The Cheap Energy Revolution Is Here, and Coal Won't Cut It (bloomberg.com) 451

An anonymous reader shares a report: Wind and solar are about to become unstoppable, natural gas and oil production are approaching their peak, and electric cars and batteries for the grid are waiting to take over. This is the world Donald Trump inherited as U.S. president. And yet his energy plan is to cut regulations to resuscitate the one sector that's never coming back: coal. Clean energy installations broke new records worldwide in 2016, and wind and solar are seeing twice as much funding as fossil fuels, according to new data released Tuesday by Bloomberg New Energy Finance (BNEF). That's largely because prices continue to fall. Solar power, for the first time, is becoming the cheapest form of new electricity in the world. But with Trump's deregulations plans, what "we're going to see is the age of plenty -- on steroids," BNEF founder Michael Liebreich said. "That's good news economically, except there's one fly in the ointment, and that's climate."

Amazon Wants To Put a Camera and Microphone in Your Bedroom (vice.com) 202

On Wednesday, Amazon announced the Echo Look, the latest gadget in the company's new Echo-powered hardware lineup. Motherboard explains: The newly announced Echo Look is a virtual assistant with a microphone and a camera that's designed to go somewhere in your bedroom, bathroom, or wherever the hell you get dressed. Amazon is pitching it as an easy way to snap pictures of your outfits to send to your friends when you're not sure if your outfit is cute, but it's also got a built-in app called StyleCheck that is worth some further dissection. [...] "All photos and video captured with your Echo Look are securely stored in the AWS cloud and locally in the Echo Look app until a customer deletes them," a spokesperson for the company said. "You can delete the photos or videos associated with your account anytime in the Echo Look App." Motherboard also asked if Echo Look photos, videos, and the data gleaned from them would be sold to third parties; the company did not address that question.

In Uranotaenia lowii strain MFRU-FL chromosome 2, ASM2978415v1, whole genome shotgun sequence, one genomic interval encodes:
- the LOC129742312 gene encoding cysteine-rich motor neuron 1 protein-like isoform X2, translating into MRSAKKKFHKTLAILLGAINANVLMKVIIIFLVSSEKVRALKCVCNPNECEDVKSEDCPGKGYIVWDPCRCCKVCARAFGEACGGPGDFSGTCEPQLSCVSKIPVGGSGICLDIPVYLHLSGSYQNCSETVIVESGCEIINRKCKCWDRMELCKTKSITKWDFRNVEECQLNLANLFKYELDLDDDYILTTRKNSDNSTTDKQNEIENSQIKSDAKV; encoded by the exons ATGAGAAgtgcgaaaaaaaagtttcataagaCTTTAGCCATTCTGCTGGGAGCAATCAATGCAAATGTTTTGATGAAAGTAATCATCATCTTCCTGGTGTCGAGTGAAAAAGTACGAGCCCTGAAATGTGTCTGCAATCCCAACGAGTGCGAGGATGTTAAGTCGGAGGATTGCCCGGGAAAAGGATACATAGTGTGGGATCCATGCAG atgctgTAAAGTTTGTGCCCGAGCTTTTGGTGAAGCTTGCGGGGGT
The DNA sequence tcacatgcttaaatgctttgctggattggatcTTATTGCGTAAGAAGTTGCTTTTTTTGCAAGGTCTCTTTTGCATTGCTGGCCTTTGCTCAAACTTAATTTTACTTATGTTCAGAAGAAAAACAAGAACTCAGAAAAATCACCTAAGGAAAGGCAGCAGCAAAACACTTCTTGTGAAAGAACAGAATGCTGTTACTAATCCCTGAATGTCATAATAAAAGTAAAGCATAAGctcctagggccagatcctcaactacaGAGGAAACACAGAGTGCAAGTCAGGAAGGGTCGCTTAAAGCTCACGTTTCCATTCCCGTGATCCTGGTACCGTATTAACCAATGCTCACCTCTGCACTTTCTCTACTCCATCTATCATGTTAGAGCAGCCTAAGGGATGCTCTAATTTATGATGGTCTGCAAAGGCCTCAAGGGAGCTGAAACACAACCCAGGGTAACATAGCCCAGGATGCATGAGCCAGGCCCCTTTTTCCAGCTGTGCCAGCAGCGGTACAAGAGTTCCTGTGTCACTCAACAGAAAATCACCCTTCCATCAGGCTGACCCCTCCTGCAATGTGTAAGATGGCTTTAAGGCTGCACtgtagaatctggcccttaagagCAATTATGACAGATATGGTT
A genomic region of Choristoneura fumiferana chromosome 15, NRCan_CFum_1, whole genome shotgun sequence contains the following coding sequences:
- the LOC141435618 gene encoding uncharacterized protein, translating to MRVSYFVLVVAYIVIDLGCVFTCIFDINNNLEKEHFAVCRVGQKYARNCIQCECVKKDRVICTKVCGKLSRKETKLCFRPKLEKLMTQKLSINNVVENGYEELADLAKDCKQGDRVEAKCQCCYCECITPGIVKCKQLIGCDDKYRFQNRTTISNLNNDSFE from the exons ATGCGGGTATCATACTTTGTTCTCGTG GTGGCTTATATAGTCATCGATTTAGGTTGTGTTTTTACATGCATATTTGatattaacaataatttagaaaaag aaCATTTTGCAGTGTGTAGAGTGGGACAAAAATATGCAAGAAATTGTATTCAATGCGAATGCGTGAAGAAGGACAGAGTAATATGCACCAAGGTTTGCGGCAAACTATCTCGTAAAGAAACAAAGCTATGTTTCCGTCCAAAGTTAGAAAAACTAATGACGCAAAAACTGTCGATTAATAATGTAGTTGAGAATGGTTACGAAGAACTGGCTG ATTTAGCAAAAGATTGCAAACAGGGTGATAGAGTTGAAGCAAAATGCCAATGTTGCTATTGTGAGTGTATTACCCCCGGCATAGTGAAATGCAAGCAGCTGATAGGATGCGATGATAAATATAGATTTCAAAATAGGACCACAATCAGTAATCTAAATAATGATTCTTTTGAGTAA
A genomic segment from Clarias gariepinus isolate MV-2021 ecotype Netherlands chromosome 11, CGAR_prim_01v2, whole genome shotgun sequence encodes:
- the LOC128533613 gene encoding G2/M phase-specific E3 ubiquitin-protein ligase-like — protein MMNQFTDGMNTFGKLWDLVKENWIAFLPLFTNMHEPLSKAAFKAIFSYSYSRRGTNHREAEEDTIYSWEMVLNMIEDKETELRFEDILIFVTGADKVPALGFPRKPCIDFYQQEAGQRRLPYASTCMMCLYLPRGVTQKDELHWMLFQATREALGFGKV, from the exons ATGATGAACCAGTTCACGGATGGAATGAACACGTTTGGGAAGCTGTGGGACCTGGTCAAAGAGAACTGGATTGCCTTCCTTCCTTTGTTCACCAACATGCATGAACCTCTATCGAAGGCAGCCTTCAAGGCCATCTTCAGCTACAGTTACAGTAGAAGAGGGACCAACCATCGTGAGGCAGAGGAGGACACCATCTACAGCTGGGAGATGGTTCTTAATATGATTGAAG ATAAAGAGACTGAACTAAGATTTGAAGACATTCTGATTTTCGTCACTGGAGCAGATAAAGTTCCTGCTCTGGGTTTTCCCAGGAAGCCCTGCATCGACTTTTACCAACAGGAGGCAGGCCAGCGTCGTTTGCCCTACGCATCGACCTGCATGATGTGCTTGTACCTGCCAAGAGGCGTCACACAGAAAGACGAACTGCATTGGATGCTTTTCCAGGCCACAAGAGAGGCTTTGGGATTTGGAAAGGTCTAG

Comment Re:It's true (Score 2) 265

Pixar was unique in Silicon Valley companies in that we had deadlines that could not move. The film had to be in theaters before Christmas, etc. I'd see employees families come to Pixar to have dinner with them. I took the technical director training but decided to stay in studio tools, first because Pixar needed better software more than they needed another TD, and second because of the crazy hours.

Comment Re:Not much luck over a two-year period (Score 1) 58

Luck is involved in the parts of finding things that others have not yet found and that hence give you a high payout. In particular, this gets progressively harder and the harder it gets, the lower the payouts. So while this person made $600'000 over 2 years, a repeat performance over the next 10 years, or so is exceptionally unlikely.

An actually professional code security review does not depend on luck. It also does not try to maximize "bugs found". It looks at architecture, design, input validation, critical data-paths, etc. and more than half of the result will not be description of bugs found, but analysis of severity and conclusions to be drawn and even things that are not directly bugs, like critical data-paths that rely on one protection mechanism, configuration options that are hard to get right and breaks security (or remove one layer of protection) when done wrong, code structure that is misleading, security functionality in surprising places, etc.

The whole focus on "finding bugs" is misplaced. You will never find them all and due to the randomization aspect of this, a different attacker may just find ones you did not find, regardless of how hard you looked. In fact, it is basically always cheaper and has a better result to re-implement with highly skilled and trusted people that thoroughly understand software security. Doing background-checks on these people and making sure they are satisfied with their jobs is actually much more important than to look at the code they produce. As so often in IT security, skewed and outright wrong ideas from bad movies are prevalent in the area of code security as well.